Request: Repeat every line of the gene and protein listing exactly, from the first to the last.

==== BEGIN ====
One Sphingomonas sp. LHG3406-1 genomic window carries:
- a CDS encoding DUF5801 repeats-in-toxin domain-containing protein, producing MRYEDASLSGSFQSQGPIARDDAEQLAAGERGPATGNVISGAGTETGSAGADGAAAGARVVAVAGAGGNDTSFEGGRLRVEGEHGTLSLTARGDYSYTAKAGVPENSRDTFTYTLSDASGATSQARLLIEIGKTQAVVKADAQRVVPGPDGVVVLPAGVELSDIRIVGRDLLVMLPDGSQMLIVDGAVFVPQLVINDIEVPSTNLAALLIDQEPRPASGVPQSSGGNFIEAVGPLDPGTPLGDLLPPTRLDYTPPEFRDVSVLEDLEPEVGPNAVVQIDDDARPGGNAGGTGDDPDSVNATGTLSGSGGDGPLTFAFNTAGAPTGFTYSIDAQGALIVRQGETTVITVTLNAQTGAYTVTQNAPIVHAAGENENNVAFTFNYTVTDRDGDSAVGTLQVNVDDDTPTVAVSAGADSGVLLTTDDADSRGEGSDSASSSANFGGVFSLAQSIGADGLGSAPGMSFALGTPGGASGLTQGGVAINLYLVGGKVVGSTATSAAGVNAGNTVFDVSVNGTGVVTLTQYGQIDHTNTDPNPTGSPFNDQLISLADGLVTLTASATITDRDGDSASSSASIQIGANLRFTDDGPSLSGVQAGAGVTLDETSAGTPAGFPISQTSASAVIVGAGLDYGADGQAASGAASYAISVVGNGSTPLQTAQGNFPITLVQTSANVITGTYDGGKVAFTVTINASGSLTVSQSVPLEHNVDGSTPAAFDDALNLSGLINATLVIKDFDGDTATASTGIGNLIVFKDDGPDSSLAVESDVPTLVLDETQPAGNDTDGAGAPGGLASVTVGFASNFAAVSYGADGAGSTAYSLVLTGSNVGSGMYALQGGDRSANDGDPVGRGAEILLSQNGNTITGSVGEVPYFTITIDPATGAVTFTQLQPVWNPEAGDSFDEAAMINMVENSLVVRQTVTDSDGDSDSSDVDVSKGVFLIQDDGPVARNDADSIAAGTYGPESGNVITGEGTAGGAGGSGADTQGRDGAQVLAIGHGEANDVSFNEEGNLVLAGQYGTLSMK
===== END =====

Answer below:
One Sphingomonas sp. LHG3406-1 genomic window carries:
- a CDS encoding DUF5801 repeats-in-toxin domain-containing protein, producing MRYEDASLSGSFQSQGPIARDDAEQLAAGERGPATGNVISGAGTETGSAGADGAAAGARVVAVAGAGGNDTSFEGGRLRVEGEHGTLSLTARGDYSYTAKAGVPENSRDTFTYTLSDASGATSQARLLIEIGKTQAVVKADAQRVVPGPDGVVVLPAGVELSDIRIVGRDLLVMLPDGSQMLIVDGAVFVPQLVINDIEVPSTNLAALLIDQEPRPASGVPQSSGGNFIEAVGPLDPGTPLGDLLPPTRLDYTPPEFRDVSVLEDLEPEVGPNAVVQIDDDARPGGNAGGTGDDPDSVNATGTLSGSGGDGPLTFAFNTAGAPTGFTYSIDAQGALIVRQGETTVITVTLNAQTGAYTVTQNAPIVHAAGENENNVAFTFNYTVTDRDGDSAVGTLQVNVDDDTPTVAVSAGADSGVLLTTDDADSRGEGSDSASSSANFGGVFSLAQSIGADGLGSAPGMSFALGTPGGASGLTQGGVAINLYLVGGKVVGSTATSAAGVNAGNTVFDVSVNGTGVVTLTQYGQIDHTNTDPNPTGSPFNDQLISLADGLVTLTASATITDRDGDSASSSASIQIGANLRFTDDGPSLSGVQAGAGVTLDETSAGTPAGFPISQTSASAVIVGAGLDYGADGQAASGAASYAISVVGNGSTPLQTAQGNFPITLVQTSANVITGTYDGGKVAFTVTINASGSLTVSQSVPLEHNVDGSTPAAFDDALNLSGLINATLVIKDFDGDTATASTGIGNLIVFKDDGPDSSLAVESDVPTLVLDETQPAGNDTDGAGAPGGLASVTVGFASNFAAVSYGADGAGSTAYSLVLTGSNVGSGMYALQGGDRSANDGDPVGRGAEILLSQNGNTITGSVGEVPYFTITIDPATGAVTFTQLQPVWNPEAGDSFDEAAMINMVENSLVVRQTVTDSDGDSDSSDVDVSKGVFLIQDDGPVARNDADSIAAGTYGPESGNVITGEGTAGGAGGSGADTQGRDGAQVLAIGHGEANDVSFNEEGNLVLAGQYGTLSMK